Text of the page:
Utah Helmet Laws: What you Need to Know
Springtime is fast approaching, and with it comes motorcycle season. At The Advocates, we love the motorcyclists in our community and want to help keep everyone on the road safe. One of the best ways to avoid injury is to be familiar with the rules of the road wherever you ride.
Utah Motorcycle Helmet Law FAQs
Is protective headgear required in Utah?
According to Utah Traffic Code 41-6a-1505, any motorcycle rider (both operators and passengers) under the age of 21 must wear a helmet. This law applies to motorcycles, motor-driven cycles, class 3 electric bicycles, and autocycles that are not fully enclosed.
I thought Utah’s helmet law applied to those under the age of 18. Did something change?
Utah legislators raised the age for required protective headgear from 18 to 21 in 2017. State lawmakers stated that the change was made because the human brain is still developing past age 18.
States like Florida, Texas, and Arkansas all have similar helmet laws. There are only three states in the country that do not have a helmet requirement of some kind: Iowa, Illinois, and New Hampshire.
What kind of helmet is required under Utah law?
Motorcycle operators and passengers under the age of 21 must wear a helmet that complies with 49 C.F.R. 571.218. This standard sets the following requirements for motorcycle helmets:
- Hard outer shell
- Inner padding
- Chin strap
- Labeled DOT certification
What is the penalty for failing to follow Utah’s helmet law?
Violating the helmet law in Utah is considered an infraction. Infractions are punishable by up to $750 in fines.
However, if you are 21 or older and you are pulled over for a traffic violation while wearing a helmet, the court may waive $8 of your fine. This provides an incentive for all motorcycle riders to wear a helmet, not just those who are required to do so.
Utah Motorcycle Accident Statistics
- Every year since 2011, there have been more than 1,000 motorcycle crashes in Utah.
- Utah motorcycle accidents lead to an average of 38 fatalities every year.
- According to the Utah Department of Public Safety, nearly one-third of motorcycle accidents happen when the driver of a motor vehicle turns left into a motorcycle driver.
Motorcycle Safety Tips
What protective gear is recommended for motorcycle riders?
Regardless of the law, the Motorcycle Safety Foundation recommends the following personal protective gear for motorcycle riders of all ages:
- DOT-approved helmet
- Eye protection, such as a face shield or goggles
- Hearing protection, such as earplugs
- Full-fingered gloves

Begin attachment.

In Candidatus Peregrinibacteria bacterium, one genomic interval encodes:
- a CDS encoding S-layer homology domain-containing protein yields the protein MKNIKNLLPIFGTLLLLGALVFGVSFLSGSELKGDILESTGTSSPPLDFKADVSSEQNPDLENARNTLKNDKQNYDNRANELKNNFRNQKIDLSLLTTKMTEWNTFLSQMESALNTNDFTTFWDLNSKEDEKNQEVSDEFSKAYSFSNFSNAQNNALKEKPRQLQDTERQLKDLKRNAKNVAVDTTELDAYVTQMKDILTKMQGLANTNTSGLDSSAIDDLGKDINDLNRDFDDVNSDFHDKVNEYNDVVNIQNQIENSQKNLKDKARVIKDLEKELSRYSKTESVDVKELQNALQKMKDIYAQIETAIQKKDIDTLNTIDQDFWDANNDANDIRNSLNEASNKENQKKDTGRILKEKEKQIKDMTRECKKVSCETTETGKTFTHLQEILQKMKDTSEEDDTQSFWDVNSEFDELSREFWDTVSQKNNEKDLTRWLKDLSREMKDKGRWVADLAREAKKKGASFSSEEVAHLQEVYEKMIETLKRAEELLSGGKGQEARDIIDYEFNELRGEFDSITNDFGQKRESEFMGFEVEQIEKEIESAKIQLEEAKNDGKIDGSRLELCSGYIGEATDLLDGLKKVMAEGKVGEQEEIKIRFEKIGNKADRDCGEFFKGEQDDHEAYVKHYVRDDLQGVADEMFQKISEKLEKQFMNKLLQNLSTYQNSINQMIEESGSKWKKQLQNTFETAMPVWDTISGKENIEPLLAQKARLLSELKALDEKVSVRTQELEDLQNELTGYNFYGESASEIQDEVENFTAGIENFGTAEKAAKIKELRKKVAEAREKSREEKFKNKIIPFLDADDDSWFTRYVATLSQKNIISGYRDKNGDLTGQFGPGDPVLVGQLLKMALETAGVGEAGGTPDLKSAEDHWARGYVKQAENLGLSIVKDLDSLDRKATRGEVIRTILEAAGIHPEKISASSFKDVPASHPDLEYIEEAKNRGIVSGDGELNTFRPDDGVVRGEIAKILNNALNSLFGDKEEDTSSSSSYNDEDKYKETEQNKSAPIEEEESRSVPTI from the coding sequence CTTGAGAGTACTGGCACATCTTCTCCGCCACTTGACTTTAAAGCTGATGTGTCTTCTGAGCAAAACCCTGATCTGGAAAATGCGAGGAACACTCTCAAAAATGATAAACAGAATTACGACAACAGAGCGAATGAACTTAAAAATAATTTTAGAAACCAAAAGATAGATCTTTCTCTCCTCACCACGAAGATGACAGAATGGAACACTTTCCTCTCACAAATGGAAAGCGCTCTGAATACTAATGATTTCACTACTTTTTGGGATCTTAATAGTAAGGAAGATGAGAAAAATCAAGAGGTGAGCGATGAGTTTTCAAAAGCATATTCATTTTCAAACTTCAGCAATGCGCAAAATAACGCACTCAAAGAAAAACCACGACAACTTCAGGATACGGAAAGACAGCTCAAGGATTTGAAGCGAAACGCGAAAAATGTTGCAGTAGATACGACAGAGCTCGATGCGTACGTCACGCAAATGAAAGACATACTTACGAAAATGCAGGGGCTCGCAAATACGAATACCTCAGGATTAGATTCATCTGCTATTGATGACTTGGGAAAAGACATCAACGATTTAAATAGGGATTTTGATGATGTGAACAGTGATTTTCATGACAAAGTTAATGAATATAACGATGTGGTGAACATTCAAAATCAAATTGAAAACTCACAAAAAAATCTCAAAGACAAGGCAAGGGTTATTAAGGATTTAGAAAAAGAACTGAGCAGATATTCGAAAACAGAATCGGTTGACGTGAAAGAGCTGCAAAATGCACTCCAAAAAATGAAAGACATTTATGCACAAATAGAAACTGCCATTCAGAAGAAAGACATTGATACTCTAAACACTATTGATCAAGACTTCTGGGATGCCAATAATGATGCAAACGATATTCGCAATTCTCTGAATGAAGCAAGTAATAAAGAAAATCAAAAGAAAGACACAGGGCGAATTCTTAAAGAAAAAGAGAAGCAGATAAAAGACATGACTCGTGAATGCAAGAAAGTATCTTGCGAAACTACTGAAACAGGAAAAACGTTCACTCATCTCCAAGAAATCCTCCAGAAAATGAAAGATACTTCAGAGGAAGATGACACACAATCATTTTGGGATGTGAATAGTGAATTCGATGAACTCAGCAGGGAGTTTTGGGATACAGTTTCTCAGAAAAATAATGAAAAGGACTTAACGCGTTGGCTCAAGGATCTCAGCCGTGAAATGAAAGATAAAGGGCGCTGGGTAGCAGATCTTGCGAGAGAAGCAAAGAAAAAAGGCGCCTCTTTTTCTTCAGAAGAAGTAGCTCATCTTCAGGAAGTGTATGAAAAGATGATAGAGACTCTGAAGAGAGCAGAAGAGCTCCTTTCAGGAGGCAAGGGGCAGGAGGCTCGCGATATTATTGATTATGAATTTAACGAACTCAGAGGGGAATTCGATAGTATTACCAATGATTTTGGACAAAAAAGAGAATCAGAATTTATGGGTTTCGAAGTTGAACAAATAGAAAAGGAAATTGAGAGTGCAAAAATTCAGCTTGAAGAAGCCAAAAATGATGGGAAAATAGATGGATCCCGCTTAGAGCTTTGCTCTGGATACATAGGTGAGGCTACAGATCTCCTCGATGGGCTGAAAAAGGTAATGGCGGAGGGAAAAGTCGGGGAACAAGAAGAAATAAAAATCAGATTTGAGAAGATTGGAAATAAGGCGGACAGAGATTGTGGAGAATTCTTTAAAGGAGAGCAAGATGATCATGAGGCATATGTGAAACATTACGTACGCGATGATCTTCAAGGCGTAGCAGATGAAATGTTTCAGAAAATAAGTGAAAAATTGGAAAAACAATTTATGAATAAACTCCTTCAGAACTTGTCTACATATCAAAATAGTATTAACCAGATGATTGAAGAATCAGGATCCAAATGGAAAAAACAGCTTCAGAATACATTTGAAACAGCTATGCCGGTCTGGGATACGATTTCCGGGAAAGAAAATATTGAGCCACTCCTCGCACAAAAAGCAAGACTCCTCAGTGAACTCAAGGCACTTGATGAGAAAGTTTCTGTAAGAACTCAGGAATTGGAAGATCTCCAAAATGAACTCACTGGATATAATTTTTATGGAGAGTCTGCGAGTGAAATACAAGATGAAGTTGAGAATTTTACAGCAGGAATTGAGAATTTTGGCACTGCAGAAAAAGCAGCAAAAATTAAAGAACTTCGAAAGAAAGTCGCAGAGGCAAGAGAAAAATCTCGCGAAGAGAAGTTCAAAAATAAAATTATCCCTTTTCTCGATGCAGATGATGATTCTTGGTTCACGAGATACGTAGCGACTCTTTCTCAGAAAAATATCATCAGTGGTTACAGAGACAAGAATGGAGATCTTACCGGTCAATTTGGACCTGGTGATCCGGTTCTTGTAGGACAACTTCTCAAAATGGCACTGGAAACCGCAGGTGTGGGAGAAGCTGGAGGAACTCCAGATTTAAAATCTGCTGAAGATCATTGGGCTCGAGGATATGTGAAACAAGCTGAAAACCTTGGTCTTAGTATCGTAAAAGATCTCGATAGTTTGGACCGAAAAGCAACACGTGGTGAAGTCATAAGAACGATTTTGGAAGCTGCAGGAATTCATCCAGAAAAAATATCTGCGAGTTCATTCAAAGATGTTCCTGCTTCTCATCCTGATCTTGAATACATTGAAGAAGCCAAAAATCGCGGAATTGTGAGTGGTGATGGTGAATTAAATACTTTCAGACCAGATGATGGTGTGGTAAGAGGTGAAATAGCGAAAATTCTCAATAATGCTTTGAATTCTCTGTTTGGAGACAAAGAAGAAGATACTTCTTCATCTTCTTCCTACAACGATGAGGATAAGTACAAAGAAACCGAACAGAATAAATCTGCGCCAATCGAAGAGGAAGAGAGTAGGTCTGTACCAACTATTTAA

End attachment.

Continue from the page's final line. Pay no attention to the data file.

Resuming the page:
- Leather or other abrasion-resistant clothing that covers the arms, legs, and torso
- Sturdy over-the-ankle boots
This gear can help protect you from head injuries (including traumatic brain injuries), road rash, and broken bones in the event of an accident.
Is lane splitting legal in Utah?
The terms “lane splitting” and “lane filtering” are often used interchangeably, but they are different in practice. Lane splitting is the practice of motorcycles sharing lanes with other motor vehicles while driving. This is illegal in Utah.
Lane filtering, on the other hand, is allowed in the state. Lane filtering is the practice of motorcycles filtering at low speeds between stopped cars traveling in the same direction (usually at a red light). When lane filtering, motorcycles may not travel faster than 15 miles per hour. It is also only allowed on roads with speed limits of 45 miles per hour or less.
How can operators of other motor vehicles drive safely around motorcycles?
Keeping Utah roads safe is a shared responsibility between drivers of all types of motor vehicles. In the event of an accident, motorcycle riders are far more vulnerable than those inside passenger cars or trucks.
Help keep motorcyclists safe by committing to doing the following:
- Always double-check your blind spots before changing lanes. Motorcycles can be much harder to see than other vehicles.
- Look twice before turning left.
- Allow motorcyclists full use of a lane. Do not attempt to share a lane with a motorcycle.
- Give motorcycle riders plenty of following distance. It can be difficult to judge the speed of a motorcycle because they are smaller than other vehicles. By giving them plenty of space, you can avoid rear-ending them if they slow down or stop.
When Should I Contact a Motorcycle Accident Attorney?
If you’ve been injured in a motorcycle crash, it may be time to consider hiring a personal injury lawyer. An attorney can help you access medical care, get your motorcycle repaired, negotiate with insurance companies, and obtain the compensation you deserve for your damages.
The motorcycle accident attorneys at The Advocates personal injury law firm have been representing accident victims for more than 30 years. We understand that every injury case is different, and we are here to ensure that your unique needs are met.
If you were involved motorcycle crash due to someone else’s negligence, contact The Advocates today for a free consultation. We’ll listen to your story and help you determine if you have a case.
You deserve an attorney who will do everything they can to get you back to doing what you love. You deserve an Advocate.